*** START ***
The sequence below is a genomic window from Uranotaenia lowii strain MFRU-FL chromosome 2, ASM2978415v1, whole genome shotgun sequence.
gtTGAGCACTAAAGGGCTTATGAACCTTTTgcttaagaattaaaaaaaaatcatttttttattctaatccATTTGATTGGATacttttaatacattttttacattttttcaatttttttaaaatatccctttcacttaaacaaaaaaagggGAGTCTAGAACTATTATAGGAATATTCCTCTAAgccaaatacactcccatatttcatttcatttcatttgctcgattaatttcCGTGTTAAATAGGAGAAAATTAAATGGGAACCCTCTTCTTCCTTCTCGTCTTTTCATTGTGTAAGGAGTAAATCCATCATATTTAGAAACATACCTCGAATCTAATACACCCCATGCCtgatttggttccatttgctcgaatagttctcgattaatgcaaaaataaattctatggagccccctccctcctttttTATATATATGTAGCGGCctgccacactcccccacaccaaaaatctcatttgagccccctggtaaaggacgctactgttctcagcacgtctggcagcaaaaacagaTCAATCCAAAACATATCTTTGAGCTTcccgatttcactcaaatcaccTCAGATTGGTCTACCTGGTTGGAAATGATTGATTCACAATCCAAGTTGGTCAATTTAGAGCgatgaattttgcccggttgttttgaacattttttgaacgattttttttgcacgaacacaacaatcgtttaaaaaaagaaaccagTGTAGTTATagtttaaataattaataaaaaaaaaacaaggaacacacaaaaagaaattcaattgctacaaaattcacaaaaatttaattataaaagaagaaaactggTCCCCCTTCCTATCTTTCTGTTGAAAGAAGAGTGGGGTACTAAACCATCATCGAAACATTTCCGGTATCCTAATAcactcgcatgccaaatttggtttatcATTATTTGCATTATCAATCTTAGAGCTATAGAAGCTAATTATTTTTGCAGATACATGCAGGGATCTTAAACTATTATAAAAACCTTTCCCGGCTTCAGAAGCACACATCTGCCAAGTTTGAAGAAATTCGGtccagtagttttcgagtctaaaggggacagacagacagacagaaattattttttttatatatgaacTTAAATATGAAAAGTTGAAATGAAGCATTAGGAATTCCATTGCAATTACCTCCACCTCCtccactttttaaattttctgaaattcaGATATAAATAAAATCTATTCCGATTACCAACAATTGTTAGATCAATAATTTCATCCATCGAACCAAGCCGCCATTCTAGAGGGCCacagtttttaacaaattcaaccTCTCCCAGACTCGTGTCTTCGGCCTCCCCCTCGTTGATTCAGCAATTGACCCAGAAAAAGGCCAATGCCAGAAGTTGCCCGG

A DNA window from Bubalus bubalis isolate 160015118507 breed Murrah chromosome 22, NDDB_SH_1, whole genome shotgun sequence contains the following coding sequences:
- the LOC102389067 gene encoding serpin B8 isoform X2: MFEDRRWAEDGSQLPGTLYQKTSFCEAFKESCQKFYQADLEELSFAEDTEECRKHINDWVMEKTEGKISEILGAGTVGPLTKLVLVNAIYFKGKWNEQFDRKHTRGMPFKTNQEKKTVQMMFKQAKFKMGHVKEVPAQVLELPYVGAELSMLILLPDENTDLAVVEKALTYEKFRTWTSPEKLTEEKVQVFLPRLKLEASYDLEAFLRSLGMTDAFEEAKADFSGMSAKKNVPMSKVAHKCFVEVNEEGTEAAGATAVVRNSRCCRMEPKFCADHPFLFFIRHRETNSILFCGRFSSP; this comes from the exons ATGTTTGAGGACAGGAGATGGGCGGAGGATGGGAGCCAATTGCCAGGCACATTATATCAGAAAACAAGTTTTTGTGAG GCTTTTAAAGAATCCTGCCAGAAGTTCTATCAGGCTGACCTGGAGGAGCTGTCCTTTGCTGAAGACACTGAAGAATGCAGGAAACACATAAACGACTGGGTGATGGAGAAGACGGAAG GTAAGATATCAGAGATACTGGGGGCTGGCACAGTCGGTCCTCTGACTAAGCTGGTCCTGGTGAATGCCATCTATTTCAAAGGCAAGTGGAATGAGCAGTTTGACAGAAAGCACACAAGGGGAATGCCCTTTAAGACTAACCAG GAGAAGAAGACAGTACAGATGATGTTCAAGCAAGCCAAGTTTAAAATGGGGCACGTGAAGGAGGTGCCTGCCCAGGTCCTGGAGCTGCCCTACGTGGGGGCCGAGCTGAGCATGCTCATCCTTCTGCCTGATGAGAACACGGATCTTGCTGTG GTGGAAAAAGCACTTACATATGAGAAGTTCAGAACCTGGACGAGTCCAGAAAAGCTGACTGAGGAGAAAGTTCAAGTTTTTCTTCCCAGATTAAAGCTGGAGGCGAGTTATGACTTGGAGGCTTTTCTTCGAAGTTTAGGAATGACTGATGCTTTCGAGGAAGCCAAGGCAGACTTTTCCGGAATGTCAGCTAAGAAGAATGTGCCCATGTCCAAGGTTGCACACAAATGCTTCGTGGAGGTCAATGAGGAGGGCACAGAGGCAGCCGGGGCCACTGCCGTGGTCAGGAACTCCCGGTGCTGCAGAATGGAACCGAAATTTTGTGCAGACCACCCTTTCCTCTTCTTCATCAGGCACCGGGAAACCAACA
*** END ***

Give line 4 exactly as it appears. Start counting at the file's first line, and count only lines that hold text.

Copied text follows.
- the LOC102389067 gene encoding serpin B8 isoform X2: MFEDRRWAEDGSQLPGTLYQKTSFCEAFKESCQKFYQADLEELSFAEDTEECRKHINDWVMEKTEGKISEILGAGTVGPLTKLVLVNAIYFKGKWNEQFDRKHTRGMPFKTNQEKKTVQMMFKQAKFKMGHVKEVPAQVLELPYVGAELSMLILLPDENTDLAVVEKALTYEKFRTWTSPEKLTEEKVQVFLPRLKLEASYDLEAFLRSLGMTDAFEEAKADFSGMSAKKNVPMSKVAHKCFVEVNEEGTEAAGATAVVRNSRCCRMEPKFCADHPFLFFIRHRETNSILFCGRFSSP; this comes from the exons ATGTTTGAGGACAGGAGATGGGCGGAGGATGGGAGCCAATTGCCAGGCACATTATATCAGAAAACAAGTTTTTGTGAG GCTTTTAAAGAATCCTGCCAGAAGTTCTATCAGGCTGACCTGGAGGAGCTGTCCTTTGCTGAAGACACTGAAGAATGCAGGAAACACATAAACGACTGGGTGATGGAGAAGACGGAAG GTAAGATATCAGAGATACTGGGGGCTGGCACAGTCGGTCCTCTGACTAAGCTGGTCCTGGTGAATGCCATCTATTTCAAAGGCAAGTGGAATGAGCAGTTTGACAGAAAGCACACAAGGGGAATGCCCTTTAAGACTAACCAG GAGAAGAAGACAGTACAGATGATGTTCAAGCAAGCCAAGTTTAAAATGGGGCACGTGAAGGAGGTGCCTGCCCAGGTCCTGGAGCTGCCCTACGTGGGGGCCGAGCTGAGCATGCTCATCCTTCTGCCTGATGAGAACACGGATCTTGCTGTG GTGGAAAAAGCACTTACATATGAGAAGTTCAGAACCTGGACGAGTCCAGAAAAGCTGACTGAGGAGAAAGTTCAAGTTTTTCTTCCCAGATTAAAGCTGGAGGCGAGTTATGACTTGGAGGCTTTTCTTCGAAGTTTAGGAATGACTGATGCTTTCGAGGAAGCCAAGGCAGACTTTTCCGGAATGTCAGCTAAGAAGAATGTGCCCATGTCCAAGGTTGCACACAAATGCTTCGTGGAGGTCAATGAGGAGGGCACAGAGGCAGCCGGGGCCACTGCCGTGGTCAGGAACTCCCGGTGCTGCAGAATGGAACCGAAATTTTGTGCAGACCACCCTTTCCTCTTCTTCATCAGGCACCGGGAAACCAACA